Forty acres was accepted by the mid-1750s as a sufficient amount of land with which a farmer’s needs could be reasonably supported. It was determined that forty acres of good land was all a farmer needed for a herd of two hundred sheep, or one of twenty cows, and that forty acres would result in a sufficient number of lambs and calves, wool, butter, cheese and other commodities, to make the land profitable for a farmer.

That being said, the back forty meaning an uncultivated or undeveloped piece of land is pegged to 1862 at the time of the Homestead Act.

Posted in Idioms from the 19th Century | Tagged: , , , , , , , , , , , , , , , , | 2 Comments »

The Buck Stops Here

Posted by Admin on December 2, 2010

The expression “the buck stops here” was made famous by U.S. President Harry Truman.   The “buck” Truman meant came from the phrase “to pass the buck” — a euphemism that means the shifting of responsibility to another person to escape any possible repercussions yourself. Most often the phrase referred to moving the blame up along the chain of command to one’s superior or boss.

In 1945, United States Marshal for the Western District of Missouri, Fred M. Canfil saw a sign with the phrase “the buck stops here” while visiting the Federal Reformatory at El Reno, Oklahoma in 1945. He thought the phrase might appeal to  Truman and arranged for a copy of it to be made and sent to him. It was seen on the President’s desk on and off throughout the balance of his presidency.

But even before then, during WWII, Colonel A. B. Warfield was the commandant of the Lathrop Holding and Reconsignment Depot at Stockton, California.  Over the course of numerous years, he kept a sign on his desk and was photographed with it in October 1942 for a story in the Reno Evening Gazette.  Based on the sign alone, the phrase “the buck stops here” may have been used as early as 1931.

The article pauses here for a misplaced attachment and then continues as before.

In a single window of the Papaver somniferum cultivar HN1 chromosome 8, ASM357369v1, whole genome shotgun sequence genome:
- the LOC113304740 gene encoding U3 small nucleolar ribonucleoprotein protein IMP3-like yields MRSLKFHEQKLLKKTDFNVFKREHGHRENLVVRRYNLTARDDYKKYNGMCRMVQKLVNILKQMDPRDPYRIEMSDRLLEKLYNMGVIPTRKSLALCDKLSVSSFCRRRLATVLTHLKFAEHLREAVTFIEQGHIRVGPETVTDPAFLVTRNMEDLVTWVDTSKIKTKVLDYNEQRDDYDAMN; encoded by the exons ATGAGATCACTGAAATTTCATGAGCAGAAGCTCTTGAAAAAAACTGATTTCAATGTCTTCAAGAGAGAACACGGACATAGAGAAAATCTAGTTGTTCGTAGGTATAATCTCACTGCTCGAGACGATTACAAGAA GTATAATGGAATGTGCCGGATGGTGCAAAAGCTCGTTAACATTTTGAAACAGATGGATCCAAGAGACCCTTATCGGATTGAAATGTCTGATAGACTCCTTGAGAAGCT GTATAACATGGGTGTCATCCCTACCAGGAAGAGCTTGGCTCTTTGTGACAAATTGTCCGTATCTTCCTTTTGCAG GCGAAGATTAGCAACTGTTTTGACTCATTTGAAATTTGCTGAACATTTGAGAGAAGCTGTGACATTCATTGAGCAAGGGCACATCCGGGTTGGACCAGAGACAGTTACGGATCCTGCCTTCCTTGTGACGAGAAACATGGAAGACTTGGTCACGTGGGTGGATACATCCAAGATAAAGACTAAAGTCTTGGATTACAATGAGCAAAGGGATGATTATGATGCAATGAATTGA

In July of 1902, The Oakland Tribune, ran a piece in their newspaper that read in part:

[Oakland City Attorney] Dow – ‘When the public or the Council “pass the buck” up to me I am going to act.’

The reporter’s use of quotation marks around pass the buck indicates it was a relatively recent phrase within the context the reporter was using it, and it was certain that because it was a commonly used phrase in those parts already. 

In July of 1865, the  Weekly New Mexican reported that:

They draw at the commissary, and at poker after they have passed the ‘buck.’

That being said, Mark Twain cited the phrase “passing the buck” as common slang in Virginia City when he was a reporter working there in 1862.  Not long afterwards, the phrase was associated with the act of dodging responsibility.

But in the end, the phrase “to pass the buck” itself was taken from the game of poker.  Poker became very popular in America in the mid 1800s. Players were very sensitive to the probability of cheating among players and to minimize cheating and quell suspicions, it was agreed that the deal would always change hands during sessions.  

Whoever was next in line to deal was given a marker — most often a knife with a buck horn for a handle — and it’s this marker that was known as the buck. When the dealer’s turn was done he ‘passed the buck.’   When silver dollars replaced knives as markers, the habit of referring to the dollar as a buck became the rage.

Posted in Idioms from the 20th Century | Tagged: , , , , , , , , , , , , , , , | 2 Comments »